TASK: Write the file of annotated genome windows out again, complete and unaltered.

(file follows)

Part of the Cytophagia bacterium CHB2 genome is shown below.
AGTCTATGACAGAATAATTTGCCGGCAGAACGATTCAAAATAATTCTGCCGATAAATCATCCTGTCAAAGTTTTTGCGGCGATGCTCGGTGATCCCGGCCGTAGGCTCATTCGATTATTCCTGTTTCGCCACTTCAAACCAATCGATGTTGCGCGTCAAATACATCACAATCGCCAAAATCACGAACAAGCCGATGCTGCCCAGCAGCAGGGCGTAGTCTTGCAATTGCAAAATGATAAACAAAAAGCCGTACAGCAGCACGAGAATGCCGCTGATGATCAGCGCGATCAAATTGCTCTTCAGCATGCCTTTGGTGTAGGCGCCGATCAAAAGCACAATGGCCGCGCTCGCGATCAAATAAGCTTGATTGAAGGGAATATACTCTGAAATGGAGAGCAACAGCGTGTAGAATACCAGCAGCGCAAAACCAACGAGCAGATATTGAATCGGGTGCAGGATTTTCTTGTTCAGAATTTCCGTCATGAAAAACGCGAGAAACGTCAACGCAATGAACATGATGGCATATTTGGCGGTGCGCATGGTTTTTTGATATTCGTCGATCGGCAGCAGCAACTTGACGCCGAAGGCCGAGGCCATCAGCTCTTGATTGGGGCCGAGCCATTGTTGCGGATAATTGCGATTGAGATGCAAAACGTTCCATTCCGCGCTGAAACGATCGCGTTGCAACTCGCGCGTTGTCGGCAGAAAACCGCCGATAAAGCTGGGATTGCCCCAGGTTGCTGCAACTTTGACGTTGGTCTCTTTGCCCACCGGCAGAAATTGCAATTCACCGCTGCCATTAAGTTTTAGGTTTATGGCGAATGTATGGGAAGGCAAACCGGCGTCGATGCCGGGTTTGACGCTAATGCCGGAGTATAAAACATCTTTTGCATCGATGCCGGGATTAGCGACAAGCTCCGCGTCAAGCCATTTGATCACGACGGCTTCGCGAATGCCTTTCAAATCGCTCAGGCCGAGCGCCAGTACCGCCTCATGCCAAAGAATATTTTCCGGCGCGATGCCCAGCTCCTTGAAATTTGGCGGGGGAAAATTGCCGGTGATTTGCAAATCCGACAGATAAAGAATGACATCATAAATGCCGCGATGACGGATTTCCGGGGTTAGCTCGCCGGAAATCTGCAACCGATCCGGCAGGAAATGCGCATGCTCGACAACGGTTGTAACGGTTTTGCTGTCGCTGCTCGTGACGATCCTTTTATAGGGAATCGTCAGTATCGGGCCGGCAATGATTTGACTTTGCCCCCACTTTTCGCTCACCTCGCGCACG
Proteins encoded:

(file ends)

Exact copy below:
Part of the Cytophagia bacterium CHB2 genome is shown below.
AGTCTATGACAGAATAATTTGCCGGCAGAACGATTCAAAATAATTCTGCCGATAAATCATCCTGTCAAAGTTTTTGCGGCGATGCTCGGTGATCCCGGCCGTAGGCTCATTCGATTATTCCTGTTTCGCCACTTCAAACCAATCGATGTTGCGCGTCAAATACATCACAATCGCCAAAATCACGAACAAGCCGATGCTGCCCAGCAGCAGGGCGTAGTCTTGCAATTGCAAAATGATAAACAAAAAGCCGTACAGCAGCACGAGAATGCCGCTGATGATCAGCGCGATCAAATTGCTCTTCAGCATGCCTTTGGTGTAGGCGCCGATCAAAAGCACAATGGCCGCGCTCGCGATCAAATAAGCTTGATTGAAGGGAATATACTCTGAAATGGAGAGCAACAGCGTGTAGAATACCAGCAGCGCAAAACCAACGAGCAGATATTGAATCGGGTGCAGGATTTTCTTGTTCAGAATTTCCGTCATGAAAAACGCGAGAAACGTCAACGCAATGAACATGATGGCATATTTGGCGGTGCGCATGGTTTTTTGATATTCGTCGATCGGCAGCAGCAACTTGACGCCGAAGGCCGAGGCCATCAGCTCTTGATTGGGGCCGAGCCATTGTTGCGGATAATTGCGATTGAGATGCAAAACGTTCCATTCCGCGCTGAAACGATCGCGTTGCAACTCGCGCGTTGTCGGCAGAAAACCGCCGATAAAGCTGGGATTGCCCCAGGTTGCTGCAACTTTGACGTTGGTCTCTTTGCCCACCGGCAGAAATTGCAATTCACCGCTGCCATTAAGTTTTAGGTTTATGGCGAATGTATGGGAAGGCAAACCGGCGTCGATGCCGGGTTTGACGCTAATGCCGGAGTATAAAACATCTTTTGCATCGATGCCGGGATTAGCGACAAGCTCCGCGTCAAGCCATTTGATCACGACGGCTTCGCGAATGCCTTTCAAATCGCTCAGGCCGAGCGCCAGTACCGCCTCATGCCAAAGAATATTTTCCGGCGCGATGCCCAGCTCCTTGAAATTTGGCGGGGGAAAATTGCCGGTGATTTGCAAATCCGACAGATAAAGAATGACATCATAAATGCCGCGATGACGGATTTCCGGGGTTAGCTCGCCGGAAATCTGCAACCGATCCGGCAGGAAATGCGCATGCTCGACAACGGTTGTAACGGTTTTGCTGTCGCTGCTCGTGACGATCCTTTTATAGGGAATCGTCAGTATCGGGCCGGCAATGATTTGACTTTGCCCCCACTTTTCGCTCACCTCGCGCACG
Proteins encoded: